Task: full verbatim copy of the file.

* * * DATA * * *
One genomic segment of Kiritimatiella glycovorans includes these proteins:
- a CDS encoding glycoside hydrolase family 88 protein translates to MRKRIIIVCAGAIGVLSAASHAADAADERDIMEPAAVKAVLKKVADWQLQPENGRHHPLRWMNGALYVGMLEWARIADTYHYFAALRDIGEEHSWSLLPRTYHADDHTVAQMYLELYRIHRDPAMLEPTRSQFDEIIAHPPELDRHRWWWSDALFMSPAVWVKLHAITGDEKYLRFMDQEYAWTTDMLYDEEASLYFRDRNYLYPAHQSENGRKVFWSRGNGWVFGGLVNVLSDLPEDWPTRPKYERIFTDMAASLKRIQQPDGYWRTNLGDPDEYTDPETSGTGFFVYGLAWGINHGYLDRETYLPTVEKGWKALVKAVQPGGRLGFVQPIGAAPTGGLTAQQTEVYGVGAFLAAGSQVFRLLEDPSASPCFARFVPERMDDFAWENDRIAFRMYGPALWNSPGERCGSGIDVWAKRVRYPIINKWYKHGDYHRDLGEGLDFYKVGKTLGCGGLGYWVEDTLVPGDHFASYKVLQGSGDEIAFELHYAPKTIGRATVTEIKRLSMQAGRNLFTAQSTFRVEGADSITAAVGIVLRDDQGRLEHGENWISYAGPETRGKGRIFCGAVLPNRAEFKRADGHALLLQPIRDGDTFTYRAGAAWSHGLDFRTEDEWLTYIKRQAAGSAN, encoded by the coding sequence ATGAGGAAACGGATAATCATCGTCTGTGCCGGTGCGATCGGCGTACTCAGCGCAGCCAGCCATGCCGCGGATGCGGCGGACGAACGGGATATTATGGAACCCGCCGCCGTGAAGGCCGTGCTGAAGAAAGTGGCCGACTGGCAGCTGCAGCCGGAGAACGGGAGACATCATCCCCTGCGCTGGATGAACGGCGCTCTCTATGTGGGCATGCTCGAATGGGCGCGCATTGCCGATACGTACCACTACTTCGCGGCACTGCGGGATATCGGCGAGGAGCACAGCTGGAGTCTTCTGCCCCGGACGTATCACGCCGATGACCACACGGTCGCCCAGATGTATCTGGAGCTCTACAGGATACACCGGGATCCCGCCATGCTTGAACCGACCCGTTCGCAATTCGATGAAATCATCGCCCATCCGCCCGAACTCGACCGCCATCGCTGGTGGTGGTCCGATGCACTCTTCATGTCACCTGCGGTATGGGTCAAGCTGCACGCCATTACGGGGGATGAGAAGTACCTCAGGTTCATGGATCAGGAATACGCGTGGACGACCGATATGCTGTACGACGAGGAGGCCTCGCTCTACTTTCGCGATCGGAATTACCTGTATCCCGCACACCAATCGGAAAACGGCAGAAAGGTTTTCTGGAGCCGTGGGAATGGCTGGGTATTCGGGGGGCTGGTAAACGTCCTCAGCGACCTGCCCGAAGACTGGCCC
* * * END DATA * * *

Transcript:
One genomic segment of Kiritimatiella glycovorans includes these proteins:
- a CDS encoding glycoside hydrolase family 88 protein translates to MRKRIIIVCAGAIGVLSAASHAADAADERDIMEPAAVKAVLKKVADWQLQPENGRHHPLRWMNGALYVGMLEWARIADTYHYFAALRDIGEEHSWSLLPRTYHADDHTVAQMYLELYRIHRDPAMLEPTRSQFDEIIAHPPELDRHRWWWSDALFMSPAVWVKLHAITGDEKYLRFMDQEYAWTTDMLYDEEASLYFRDRNYLYPAHQSENGRKVFWSRGNGWVFGGLVNVLSDLPEDWPTRPKYERIFTDMAASLKRIQQPDGYWRTNLGDPDEYTDPETSGTGFFVYGLAWGINHGYLDRETYLPTVEKGWKALVKAVQPGGRLGFVQPIGAAPTGGLTAQQTEVYGVGAFLAAGSQVFRLLEDPSASPCFARFVPERMDDFAWENDRIAFRMYGPALWNSPGERCGSGIDVWAKRVRYPIINKWYKHGDYHRDLGEGLDFYKVGKTLGCGGLGYWVEDTLVPGDHFASYKVLQGSGDEIAFELHYAPKTIGRATVTEIKRLSMQAGRNLFTAQSTFRVEGADSITAAVGIVLRDDQGRLEHGENWISYAGPETRGKGRIFCGAVLPNRAEFKRADGHALLLQPIRDGDTFTYRAGAAWSHGLDFRTEDEWLTYIKRQAAGSAN, encoded by the coding sequence ATGAGGAAACGGATAATCATCGTCTGTGCCGGTGCGATCGGCGTACTCAGCGCAGCCAGCCATGCCGCGGATGCGGCGGACGAACGGGATATTATGGAACCCGCCGCCGTGAAGGCCGTGCTGAAGAAAGTGGCCGACTGGCAGCTGCAGCCGGAGAACGGGAGACATCATCCCCTGCGCTGGATGAACGGCGCTCTCTATGTGGGCATGCTCGAATGGGCGCGCATTGCCGATACGTACCACTACTTCGCGGCACTGCGGGATATCGGCGAGGAGCACAGCTGGAGTCTTCTGCCCCGGACGTATCACGCCGATGACCACACGGTCGCCCAGATGTATCTGGAGCTCTACAGGATACACCGGGATCCCGCCATGCTTGAACCGACCCGTTCGCAATTCGATGAAATCATCGCCCATCCGCCCGAACTCGACCGCCATCGCTGGTGGTGGTCCGATGCACTCTTCATGTCACCTGCGGTATGGGTCAAGCTGCACGCCATTACGGGGGATGAGAAGTACCTCAGGTTCATGGATCAGGAATACGCGTGGACGACCGATATGCTGTACGACGAGGAGGCCTCGCTCTACTTTCGCGATCGGAATTACCTGTATCCCGCACACCAATCGGAAAACGGCAGAAAGGTTTTCTGGAGCCGTGGGAATGGCTGGGTATTCGGGGGGCTGGTAAACGTCCTCAGCGACCTGCCCGAAGACTGGCCC